South Korean President Yoon Suk-yeol has denied the possibility of redeploying nuclear weapons on the Korean Peninsula, despite rising missile and nuclear threats from North Korea.
Speaking with CNN, Yoon said that in the event of Pyongyang’s attack on South Korea, Seoul would fully rely on the assistance of the United States, including missile defense and its “nuclear umbrella.” At the same time, Yoon ruled out any possibility of “redeploying tactical nuclear weapons on the [Korean] Peninsula.”
Yoon also stressed that the intensification of military drills, agreed with US President Joe Biden during his visit to South Korea on Saturday, will serve the defensive objectives purely and is not targeted against North Korea.
“I do not want North Korea to collapse; I want North Korea to prosper alongside South Korea. I do not believe that enhancing [North Korea’s] nuclear capability is helpful and conducive to maintaining international peace and shared prosperity,” Yoon added.
The US nuclear arsenal was withdrawn from South Korea after Seoul and Pyongyang signed a joint anti-nuclear declaration in 1992, under which the sides agreed not to test, manufacture, possess, deploy, or use nuclear weapons, apply nuclear energy solely for peaceful purposes as well as not to possess facilities for nuclear reprocessing and uranium enrichment.
Despite signing the declaration, North Korea remained skeptical of US nuclear weapons being completely withdrawn from the Korean Peninsula and embarked on the path of nuclear development.
In the light of continuing confrontation with Washington and Seoul, all the attempts to force Pyongyang to abandon its nuclear program failed, and North Korea conducted its first nuclear test in 2006.
Not Concerned About North Korea
US President Joe Biden recently said that he was not concerned about North Korea carrying out nuclear tests while he is in Asia since Washington is prepared for anything and would respond to anything Pyongyang does.
Biden arrived in South Korea on Friday for his first summit with the country’s newly elected president, Yoon Suk-yeol. South Korea became the first stop on Biden’s tour to Asia, which includes Japan, and will last till May 24.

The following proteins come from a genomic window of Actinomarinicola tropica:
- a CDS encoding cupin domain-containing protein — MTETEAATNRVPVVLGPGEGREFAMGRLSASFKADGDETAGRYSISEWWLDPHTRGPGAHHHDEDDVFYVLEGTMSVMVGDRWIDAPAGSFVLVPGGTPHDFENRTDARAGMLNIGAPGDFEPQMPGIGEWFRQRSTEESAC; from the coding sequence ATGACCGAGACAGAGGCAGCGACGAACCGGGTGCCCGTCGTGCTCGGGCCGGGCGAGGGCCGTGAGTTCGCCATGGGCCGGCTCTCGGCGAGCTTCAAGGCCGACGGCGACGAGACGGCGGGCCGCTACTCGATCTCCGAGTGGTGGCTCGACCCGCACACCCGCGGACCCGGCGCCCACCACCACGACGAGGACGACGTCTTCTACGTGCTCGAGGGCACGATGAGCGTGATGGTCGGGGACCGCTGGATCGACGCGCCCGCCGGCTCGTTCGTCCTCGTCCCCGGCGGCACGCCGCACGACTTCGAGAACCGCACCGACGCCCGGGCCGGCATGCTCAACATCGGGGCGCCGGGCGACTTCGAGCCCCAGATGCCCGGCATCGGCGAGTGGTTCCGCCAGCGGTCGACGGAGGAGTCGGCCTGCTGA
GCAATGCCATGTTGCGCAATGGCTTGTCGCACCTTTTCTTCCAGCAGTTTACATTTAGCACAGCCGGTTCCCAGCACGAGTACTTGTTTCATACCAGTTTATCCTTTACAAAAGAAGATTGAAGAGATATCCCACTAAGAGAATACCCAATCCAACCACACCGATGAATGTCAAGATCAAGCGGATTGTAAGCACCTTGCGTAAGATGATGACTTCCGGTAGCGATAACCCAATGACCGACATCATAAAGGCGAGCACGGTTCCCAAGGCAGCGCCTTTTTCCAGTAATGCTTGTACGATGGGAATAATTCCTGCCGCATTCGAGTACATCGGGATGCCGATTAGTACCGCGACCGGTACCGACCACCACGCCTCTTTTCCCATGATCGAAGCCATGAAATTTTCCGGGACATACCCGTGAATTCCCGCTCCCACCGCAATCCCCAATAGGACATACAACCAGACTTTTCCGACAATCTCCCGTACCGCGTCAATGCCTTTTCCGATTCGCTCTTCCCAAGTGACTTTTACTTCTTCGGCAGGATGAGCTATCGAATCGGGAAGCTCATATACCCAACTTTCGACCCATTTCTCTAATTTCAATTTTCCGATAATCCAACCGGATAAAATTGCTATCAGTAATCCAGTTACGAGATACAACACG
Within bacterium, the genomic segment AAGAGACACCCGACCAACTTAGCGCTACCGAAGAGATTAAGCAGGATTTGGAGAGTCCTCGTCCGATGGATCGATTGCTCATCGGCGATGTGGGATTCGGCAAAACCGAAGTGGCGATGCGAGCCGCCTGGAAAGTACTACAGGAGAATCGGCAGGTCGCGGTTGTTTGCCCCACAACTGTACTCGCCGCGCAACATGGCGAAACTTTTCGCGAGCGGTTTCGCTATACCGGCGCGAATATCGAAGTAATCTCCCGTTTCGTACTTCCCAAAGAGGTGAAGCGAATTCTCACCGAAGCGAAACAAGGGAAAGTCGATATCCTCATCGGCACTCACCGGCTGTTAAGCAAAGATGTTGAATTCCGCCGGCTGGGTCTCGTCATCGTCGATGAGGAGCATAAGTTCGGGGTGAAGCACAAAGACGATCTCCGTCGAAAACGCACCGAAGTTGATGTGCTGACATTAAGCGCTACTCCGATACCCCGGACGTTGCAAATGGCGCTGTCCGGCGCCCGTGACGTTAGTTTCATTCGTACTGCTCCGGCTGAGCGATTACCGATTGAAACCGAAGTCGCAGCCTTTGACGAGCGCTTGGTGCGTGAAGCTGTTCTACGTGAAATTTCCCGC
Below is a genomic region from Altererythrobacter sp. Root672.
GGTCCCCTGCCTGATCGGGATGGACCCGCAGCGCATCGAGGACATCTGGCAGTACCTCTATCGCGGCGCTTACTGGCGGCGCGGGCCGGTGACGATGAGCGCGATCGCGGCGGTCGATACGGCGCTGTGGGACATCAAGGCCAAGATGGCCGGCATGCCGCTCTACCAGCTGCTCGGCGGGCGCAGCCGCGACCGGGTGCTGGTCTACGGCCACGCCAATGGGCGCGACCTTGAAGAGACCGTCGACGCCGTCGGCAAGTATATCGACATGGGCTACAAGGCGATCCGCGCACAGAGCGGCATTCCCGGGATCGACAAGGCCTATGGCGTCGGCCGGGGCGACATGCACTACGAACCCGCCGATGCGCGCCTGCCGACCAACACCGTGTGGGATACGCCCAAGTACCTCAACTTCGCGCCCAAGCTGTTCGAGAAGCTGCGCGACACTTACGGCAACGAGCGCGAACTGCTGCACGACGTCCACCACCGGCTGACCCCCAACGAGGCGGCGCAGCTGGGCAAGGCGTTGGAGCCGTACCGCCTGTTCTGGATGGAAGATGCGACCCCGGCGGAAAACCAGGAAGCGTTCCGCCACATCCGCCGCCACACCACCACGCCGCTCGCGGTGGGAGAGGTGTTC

Biden will attend the Quadrilateral Security Dialogue summit while in Japan, where he will also meet with the leaders of Australia and India.
“We are prepared for anything North Korea does. We have thought through how we would respond to whatever they do, and so I am not concerned,” Biden told journalists in Seoul on the last day of his South Korean trip.
Biden’s speech was broadcast online on the White House’s website.
During the meeting with his South Korean counterpart, the president said that the United States would boost its deterrence against North Korean threats and would deploy “strategic assets” to deter Pyongyang should the necessity arise. Seoul and Washington also agreed to consider expanding their combined military drills.
When asked whether the president is considering meeting with North Korean Leader Kim Jong-un, Biden said the following: “With regard to whether I would meet with the leader of North Korea, that would depend on whether he was sincere and whether he was serious.”
North Korea has intensified launches of ballistic missiles and other unknown projectiles in 2022. Since the beginning of the year, Pyongyang launched 16 missiles, some of which it said were hypersonic. US intelligence has shown that North Korea may be preparing to carry out a nuclear test.